I finally made it out to the Uintas for the first time this year. I was on sort of a scouting mission to see how the snow melt was progressing, and to scope out some areas for trips I have coming up this season. I had originally planned on an over nighter here in the Wasatch, but I just could not resist the appeal of getting out in the Uintas again, and being in the place I love. I hit the Lakes Country trail and decided I had not been to Long Lake, so why not an over nighter there. The walk in was pleasant, and very little snow left, just some piles in the shady areas in the trees. The trail overall was pretty much dry, and was easy going. I made the pass in 30 minutes, and took a break to soak in the view of Mt Watson. Then I was off, and arrived at the junction to head to Long Lake. This was a much shorter hike than I anticipated, so I arrived at Long Lake, and did a loop around it to check for sites and location for some photography. After settling on a great place, I built shop and got some firewood gathered.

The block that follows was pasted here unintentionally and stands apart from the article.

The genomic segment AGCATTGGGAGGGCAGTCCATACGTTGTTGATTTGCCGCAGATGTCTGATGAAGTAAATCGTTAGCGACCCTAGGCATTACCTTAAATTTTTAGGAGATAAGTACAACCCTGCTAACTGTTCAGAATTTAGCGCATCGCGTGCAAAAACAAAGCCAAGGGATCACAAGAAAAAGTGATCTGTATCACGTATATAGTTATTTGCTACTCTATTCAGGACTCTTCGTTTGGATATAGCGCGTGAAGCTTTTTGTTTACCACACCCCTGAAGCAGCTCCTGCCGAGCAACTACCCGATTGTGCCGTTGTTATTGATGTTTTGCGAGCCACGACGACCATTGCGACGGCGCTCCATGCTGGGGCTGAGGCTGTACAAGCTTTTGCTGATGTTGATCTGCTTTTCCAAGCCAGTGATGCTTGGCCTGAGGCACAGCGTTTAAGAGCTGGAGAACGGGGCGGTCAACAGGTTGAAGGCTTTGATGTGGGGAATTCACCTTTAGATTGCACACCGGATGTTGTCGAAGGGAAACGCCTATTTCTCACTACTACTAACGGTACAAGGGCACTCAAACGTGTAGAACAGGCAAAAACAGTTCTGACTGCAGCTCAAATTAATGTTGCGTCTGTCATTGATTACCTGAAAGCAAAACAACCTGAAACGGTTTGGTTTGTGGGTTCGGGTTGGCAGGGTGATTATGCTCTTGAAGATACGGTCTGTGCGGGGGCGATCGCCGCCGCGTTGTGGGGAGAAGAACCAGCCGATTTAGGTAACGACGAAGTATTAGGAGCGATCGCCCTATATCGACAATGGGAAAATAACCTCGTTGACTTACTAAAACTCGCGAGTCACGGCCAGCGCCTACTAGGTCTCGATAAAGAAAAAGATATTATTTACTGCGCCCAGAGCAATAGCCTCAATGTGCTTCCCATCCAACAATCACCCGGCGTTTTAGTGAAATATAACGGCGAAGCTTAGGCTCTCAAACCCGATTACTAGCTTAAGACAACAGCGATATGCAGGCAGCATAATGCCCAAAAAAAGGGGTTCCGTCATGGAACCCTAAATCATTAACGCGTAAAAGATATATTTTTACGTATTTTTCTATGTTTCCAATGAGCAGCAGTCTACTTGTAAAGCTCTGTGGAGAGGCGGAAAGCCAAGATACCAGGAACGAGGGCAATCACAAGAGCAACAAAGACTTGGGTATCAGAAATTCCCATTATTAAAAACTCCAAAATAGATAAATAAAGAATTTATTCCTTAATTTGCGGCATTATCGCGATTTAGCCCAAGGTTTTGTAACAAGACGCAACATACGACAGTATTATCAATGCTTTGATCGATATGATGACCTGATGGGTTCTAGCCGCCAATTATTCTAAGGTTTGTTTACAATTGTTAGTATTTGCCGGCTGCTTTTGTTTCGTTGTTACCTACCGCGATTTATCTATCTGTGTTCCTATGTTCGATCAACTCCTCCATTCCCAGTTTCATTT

I fished for a bit, then grabbed the camera and hit the sunset. This was incredible, as the colors really shined. As it got dark, I made a bite to eat, and then set up the camera for a night shot. I jammed some tunes by the fire as I monitored my camera as it did its job. After some incredible star gazing, and some really nice quite time by the fire, I turned in. Morning woke me as I heard fish jumping. I got up, made coffee, and then headed lake side to get in a few hours of fishing. After a few near misses, I got one on, and it was small, and as I went to land it, it wiggled off, and so that was that. Still fun to be out practicing roll casting, and just being in the mountains without a care in the world. After a while I decided my stay was finished, and I packed it up to head out. The hike out was beautiful, and the weather was perfect. It was nice to be out in the Uintas once more, and now that my favorite playground is open season, you bet there are more adventures to come. Enjoy the pics, and remember to respect the wilderness when you visit. Cheers!